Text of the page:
When God flooded the whole wide world, He was being fair.

When God told Abraham to sacrifice his one and only son Isaac, He was being fair.

When God sent Jesus Christ to die on the cross, He was being fair.

In the Hebrew language, another word for “fair” is righteous – a word used often to describe God. Psalm 11:7 begins, “For the righteous Lord loveth righteousness.”

Truth is, God is fair. God is always fair.

When your life is good, God is fair. When you feel sad, God is fair. When you make your parents happy, God is fair. When you fail a test, God is still fair. He knows about your problems even before you pray. God allows you to face your hard times, as well as your good times – not because God is unfair or unloving – but because He is righteous. Everything God does is right, because it is God Who does it.

Eight years ago, a man named Steve was killed in a car accident. The accident happened on Steve’s first wedding anniversary. Steve had a wife. He had parents. He had a little sister. When he was killed so unexpectedly, Steve left behind many family and friends who were very sad and wondering if God was really being fair!

Why does God allow bad things to happen? Why does it often seem like God Himself causes tragic things to happen? Isn’t God a loving God? Isn’t God an all-powerful God? Couldn’t He make it so only happy things happen? Couldn’t He take away all the bad things? Maybe you have asked that same question about something hard in your life.

The answer is simple, even if it is not simple to understand or simple to get used to. The answer is this: God allows bad things to happen for the same reason He allows good things to happen to us – for His great glory and for our greatest good. We do not deserve good and wonderful lives, but God in His lovingkindness can look ahead and see what is ultimately best for us, and He works those things out, for His own glory and for our own good. He never makes mistakes, because He is God. God wants what is best for our lives – and that is fair.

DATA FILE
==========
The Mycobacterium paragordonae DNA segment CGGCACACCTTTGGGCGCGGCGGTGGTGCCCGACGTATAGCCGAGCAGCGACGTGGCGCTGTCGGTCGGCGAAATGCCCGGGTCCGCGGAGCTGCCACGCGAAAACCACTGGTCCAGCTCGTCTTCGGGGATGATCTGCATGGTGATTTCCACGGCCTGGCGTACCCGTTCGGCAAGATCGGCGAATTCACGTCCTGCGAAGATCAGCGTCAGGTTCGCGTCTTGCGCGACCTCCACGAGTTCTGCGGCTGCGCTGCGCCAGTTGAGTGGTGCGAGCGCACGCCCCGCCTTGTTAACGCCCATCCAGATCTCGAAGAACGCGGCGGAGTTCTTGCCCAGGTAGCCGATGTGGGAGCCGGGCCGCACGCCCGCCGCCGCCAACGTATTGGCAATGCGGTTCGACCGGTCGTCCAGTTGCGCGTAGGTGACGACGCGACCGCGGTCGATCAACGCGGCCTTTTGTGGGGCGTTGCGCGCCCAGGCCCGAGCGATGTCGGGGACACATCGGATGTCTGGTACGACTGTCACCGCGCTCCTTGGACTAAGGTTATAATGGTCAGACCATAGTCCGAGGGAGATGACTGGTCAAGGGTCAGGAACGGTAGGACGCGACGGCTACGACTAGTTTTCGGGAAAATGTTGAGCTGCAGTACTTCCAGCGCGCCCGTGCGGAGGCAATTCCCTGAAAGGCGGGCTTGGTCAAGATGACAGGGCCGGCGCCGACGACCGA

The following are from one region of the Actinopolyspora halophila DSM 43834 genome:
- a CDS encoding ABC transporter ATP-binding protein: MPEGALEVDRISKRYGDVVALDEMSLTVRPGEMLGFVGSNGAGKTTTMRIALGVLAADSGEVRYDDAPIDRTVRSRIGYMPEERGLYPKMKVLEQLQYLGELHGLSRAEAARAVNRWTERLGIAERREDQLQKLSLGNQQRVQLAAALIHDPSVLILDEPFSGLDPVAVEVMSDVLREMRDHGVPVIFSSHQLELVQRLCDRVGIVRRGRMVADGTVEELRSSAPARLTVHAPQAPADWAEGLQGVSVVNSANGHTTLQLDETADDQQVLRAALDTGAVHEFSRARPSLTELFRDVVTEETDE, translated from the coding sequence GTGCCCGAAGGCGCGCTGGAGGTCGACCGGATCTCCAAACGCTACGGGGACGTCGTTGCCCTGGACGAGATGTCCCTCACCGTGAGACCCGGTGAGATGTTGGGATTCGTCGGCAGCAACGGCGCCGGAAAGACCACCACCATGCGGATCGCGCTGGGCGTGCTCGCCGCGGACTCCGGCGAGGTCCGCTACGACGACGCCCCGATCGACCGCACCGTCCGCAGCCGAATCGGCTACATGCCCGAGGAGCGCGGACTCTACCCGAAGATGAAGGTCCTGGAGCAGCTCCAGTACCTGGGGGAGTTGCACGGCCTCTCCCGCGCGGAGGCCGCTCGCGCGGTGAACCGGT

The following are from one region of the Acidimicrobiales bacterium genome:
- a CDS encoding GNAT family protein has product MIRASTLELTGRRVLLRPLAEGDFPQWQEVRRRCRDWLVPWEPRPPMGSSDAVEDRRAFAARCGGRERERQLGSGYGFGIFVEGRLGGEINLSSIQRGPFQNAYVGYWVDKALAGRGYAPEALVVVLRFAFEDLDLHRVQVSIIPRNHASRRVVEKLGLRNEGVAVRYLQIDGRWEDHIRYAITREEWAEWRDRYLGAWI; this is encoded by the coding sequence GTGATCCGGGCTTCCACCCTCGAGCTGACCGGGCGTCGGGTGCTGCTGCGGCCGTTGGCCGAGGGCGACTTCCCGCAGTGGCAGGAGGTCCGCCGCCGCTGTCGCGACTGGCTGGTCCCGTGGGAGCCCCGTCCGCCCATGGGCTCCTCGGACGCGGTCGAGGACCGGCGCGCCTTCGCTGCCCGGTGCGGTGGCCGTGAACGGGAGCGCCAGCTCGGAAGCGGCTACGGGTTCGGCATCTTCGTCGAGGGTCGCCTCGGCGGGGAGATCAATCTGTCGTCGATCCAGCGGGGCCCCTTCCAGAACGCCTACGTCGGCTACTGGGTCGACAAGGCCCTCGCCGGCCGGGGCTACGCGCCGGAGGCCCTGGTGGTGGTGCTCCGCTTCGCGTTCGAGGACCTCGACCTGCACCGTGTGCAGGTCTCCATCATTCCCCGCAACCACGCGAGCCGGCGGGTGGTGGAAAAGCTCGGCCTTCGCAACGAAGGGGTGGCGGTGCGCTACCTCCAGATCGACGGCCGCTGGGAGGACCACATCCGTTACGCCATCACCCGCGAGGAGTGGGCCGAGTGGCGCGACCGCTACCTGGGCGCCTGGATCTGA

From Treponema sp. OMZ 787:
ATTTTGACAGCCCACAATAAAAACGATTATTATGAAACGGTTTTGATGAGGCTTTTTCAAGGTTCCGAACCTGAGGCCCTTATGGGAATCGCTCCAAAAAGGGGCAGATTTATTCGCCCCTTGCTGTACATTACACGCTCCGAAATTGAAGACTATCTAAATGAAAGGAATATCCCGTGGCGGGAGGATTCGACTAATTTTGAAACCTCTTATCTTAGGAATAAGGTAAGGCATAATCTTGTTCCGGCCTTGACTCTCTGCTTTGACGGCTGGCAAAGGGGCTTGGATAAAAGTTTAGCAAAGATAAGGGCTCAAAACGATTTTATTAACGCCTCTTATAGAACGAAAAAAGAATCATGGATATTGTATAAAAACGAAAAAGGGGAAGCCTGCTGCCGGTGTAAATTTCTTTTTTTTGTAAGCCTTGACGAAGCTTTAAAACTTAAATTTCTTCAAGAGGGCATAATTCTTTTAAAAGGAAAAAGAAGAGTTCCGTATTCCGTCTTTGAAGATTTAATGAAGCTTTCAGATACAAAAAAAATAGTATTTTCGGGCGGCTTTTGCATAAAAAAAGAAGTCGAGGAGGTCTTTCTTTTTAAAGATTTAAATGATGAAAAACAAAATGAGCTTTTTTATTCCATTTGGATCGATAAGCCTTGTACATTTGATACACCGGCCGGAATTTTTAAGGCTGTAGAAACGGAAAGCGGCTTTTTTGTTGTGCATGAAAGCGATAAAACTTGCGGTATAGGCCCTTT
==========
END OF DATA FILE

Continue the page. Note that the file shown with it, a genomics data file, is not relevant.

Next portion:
God cannot be unfair because God cannot be wrong.

My Response:

» Am I having a hard time accepting something that God is doing in my life right now?

» How can I change my heart responses and my words and actions to show that I am trusting a perfect God Who never makes mistakes?

The Navigators – Jerry Bridges – Holiness Day by Day Devotional – At the King’s Table

Today’s Scripture: 2 Samuel 9:7

“You shall eat at my table always.”

There’s a beautiful story in the life of King David illustrating God’s grace to us through Christ. Mephibosheth was the son of David’s bosom friend, Jonathan, son of Saul. He’d been crippled in both feet at age five. After David was established as king over all Israel, he desired to show kindness to anyone remaining of Saul’s family, “for Jonathan’s sake.” So Mephibosheth—crippled and destitute, unable to care for himself and living in someone else’s house—was brought into David’s house and “ate at David’s table like one of the king’s sons” (2 Samuel 9:11, NIV).

Why was Mephibosheth treated this way? It was for Jonathan’s sake. We might say Jonathan’s loyal friendship with David “earned” Mephibosheth’s seat at David’s table. Mephibosheth, in his crippled and destitute condition, unable to improve his lot and wholly dependent on the benevolence of others, is an illustration of you and me, crippled by sin and unable to help ourselves. David, in his graciousness, illustrates God the Father, and Jonathan illustrates Christ.